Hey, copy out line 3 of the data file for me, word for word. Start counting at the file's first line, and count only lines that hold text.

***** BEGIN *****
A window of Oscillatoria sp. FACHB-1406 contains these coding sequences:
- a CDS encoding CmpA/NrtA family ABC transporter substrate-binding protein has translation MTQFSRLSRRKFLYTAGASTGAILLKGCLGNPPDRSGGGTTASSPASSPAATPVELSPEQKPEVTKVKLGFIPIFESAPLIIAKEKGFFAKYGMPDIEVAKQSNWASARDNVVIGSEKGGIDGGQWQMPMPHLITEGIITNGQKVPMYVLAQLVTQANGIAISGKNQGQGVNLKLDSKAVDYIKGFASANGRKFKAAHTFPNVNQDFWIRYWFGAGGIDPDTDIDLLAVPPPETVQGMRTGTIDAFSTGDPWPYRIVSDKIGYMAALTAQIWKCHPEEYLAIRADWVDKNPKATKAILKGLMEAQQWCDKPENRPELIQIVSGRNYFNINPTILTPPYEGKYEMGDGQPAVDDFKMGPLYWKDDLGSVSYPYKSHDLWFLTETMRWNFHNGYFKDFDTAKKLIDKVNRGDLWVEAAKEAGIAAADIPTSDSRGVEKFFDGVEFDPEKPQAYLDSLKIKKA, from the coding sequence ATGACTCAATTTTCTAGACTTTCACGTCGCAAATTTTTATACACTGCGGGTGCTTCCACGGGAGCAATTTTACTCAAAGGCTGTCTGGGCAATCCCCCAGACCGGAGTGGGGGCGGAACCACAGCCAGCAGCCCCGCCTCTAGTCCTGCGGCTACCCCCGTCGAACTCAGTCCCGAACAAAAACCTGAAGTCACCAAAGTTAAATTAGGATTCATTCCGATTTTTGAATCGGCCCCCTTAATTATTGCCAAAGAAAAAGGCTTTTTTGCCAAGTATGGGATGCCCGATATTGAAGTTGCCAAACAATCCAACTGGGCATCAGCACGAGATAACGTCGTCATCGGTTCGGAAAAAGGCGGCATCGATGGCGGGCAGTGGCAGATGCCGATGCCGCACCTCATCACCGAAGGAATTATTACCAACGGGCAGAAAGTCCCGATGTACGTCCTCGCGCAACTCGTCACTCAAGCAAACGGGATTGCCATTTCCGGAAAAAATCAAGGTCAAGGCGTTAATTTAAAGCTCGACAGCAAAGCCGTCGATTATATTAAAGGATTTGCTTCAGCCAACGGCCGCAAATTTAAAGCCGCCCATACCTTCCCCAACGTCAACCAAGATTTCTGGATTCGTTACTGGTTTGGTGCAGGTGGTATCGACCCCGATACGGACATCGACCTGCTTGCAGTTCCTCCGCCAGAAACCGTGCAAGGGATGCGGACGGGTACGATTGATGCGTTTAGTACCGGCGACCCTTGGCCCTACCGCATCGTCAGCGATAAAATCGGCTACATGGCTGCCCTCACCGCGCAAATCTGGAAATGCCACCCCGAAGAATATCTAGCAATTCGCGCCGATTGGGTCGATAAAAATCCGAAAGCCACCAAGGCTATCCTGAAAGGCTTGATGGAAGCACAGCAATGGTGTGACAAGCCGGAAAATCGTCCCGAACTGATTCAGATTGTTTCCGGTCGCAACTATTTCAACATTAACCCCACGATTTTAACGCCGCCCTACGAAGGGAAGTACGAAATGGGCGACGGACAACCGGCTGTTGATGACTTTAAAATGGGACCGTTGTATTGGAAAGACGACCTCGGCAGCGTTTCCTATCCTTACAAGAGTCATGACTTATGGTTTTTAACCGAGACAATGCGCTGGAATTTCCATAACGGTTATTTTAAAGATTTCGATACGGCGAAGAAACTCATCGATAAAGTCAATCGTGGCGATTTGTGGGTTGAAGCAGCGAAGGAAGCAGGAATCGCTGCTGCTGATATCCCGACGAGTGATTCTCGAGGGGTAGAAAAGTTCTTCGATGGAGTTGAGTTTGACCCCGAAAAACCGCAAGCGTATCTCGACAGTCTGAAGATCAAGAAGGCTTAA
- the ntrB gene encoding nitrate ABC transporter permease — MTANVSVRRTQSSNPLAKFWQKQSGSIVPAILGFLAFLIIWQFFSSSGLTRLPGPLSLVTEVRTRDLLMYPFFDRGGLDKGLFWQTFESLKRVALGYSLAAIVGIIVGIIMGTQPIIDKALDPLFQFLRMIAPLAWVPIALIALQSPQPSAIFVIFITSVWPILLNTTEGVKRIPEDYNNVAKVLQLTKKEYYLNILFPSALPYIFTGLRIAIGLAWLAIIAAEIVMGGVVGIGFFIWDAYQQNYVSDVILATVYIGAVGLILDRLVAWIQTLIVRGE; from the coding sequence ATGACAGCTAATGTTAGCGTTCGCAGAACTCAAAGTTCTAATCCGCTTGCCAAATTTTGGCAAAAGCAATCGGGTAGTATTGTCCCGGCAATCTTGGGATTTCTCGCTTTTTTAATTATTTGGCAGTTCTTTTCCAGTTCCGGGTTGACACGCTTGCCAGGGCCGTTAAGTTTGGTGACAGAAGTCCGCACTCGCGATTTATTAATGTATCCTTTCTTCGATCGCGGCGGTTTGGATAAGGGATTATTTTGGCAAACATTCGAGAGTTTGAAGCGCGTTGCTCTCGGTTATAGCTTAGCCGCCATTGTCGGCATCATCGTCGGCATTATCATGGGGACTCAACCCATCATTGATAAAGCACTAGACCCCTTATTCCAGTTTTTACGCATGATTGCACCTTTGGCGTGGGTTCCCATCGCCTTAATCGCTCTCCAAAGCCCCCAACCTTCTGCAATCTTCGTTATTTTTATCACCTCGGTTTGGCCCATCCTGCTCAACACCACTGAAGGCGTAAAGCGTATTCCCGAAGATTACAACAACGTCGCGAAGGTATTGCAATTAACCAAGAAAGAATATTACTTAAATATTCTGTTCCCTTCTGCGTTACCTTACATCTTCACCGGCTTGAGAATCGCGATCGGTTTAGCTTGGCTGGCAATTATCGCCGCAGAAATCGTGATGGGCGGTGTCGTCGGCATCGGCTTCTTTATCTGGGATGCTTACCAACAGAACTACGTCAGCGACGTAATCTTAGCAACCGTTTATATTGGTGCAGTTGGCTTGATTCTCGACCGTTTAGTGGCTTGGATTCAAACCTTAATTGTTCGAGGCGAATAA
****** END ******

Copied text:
- the ntrB gene encoding nitrate ABC transporter permease — MTANVSVRRTQSSNPLAKFWQKQSGSIVPAILGFLAFLIIWQFFSSSGLTRLPGPLSLVTEVRTRDLLMYPFFDRGGLDKGLFWQTFESLKRVALGYSLAAIVGIIVGIIMGTQPIIDKALDPLFQFLRMIAPLAWVPIALIALQSPQPSAIFVIFITSVWPILLNTTEGVKRIPEDYNNVAKVLQLTKKEYYLNILFPSALPYIFTGLRIAIGLAWLAIIAAEIVMGGVVGIGFFIWDAYQQNYVSDVILATVYIGAVGLILDRLVAWIQTLIVRGE; from the coding sequence ATGACAGCTAATGTTAGCGTTCGCAGAACTCAAAGTTCTAATCCGCTTGCCAAATTTTGGCAAAAGCAATCGGGTAGTATTGTCCCGGCAATCTTGGGATTTCTCGCTTTTTTAATTATTTGGCAGTTCTTTTCCAGTTCCGGGTTGACACGCTTGCCAGGGCCGTTAAGTTTGGTGACAGAAGTCCGCACTCGCGATTTATTAATGTATCCTTTCTTCGATCGCGGCGGTTTGGATAAGGGATTATTTTGGCAAACATTCGAGAGTTTGAAGCGCGTTGCTCTCGGTTATAGCTTAGCCGCCATTGTCGGCATCATCGTCGGCATTATCATGGGGACTCAACCCATCATTGATAAAGCACTAGACCCCTTATTCCAGTTTTTACGCATGATTGCACCTTTGGCGTGGGTTCCCATCGCCTTAATCGCTCTCCAAAGCCCCCAACCTTCTGCAATCTTCGTTATTTTTATCACCTCGGTTTGGCCCATCCTGCTCAACACCACTGAAGGCGTAAAGCGTATTCCCGAAGATTACAACAACGTCGCGAAGGTATTGCAATTAACCAAGAAAGAATATTACTTAAATATTCTGTTCCCTTCTGCGTTACCTTACATCTTCACCGGCTTGAGAATCGCGATCGGTTTAGCTTGGCTGGCAATTATCGCCGCAGAAATCGTGATGGGCGGTGTCGTCGGCATCGGCTTCTTTATCTGGGATGCTTACCAACAGAACTACGTCAGCGACGTAATCTTAGCAACCGTTTATATTGGTGCAGTTGGCTTGATTCTCGACCGTTTAGTGGCTTGGATTCAAACCTTAATTGTTCGAGGCGAATAA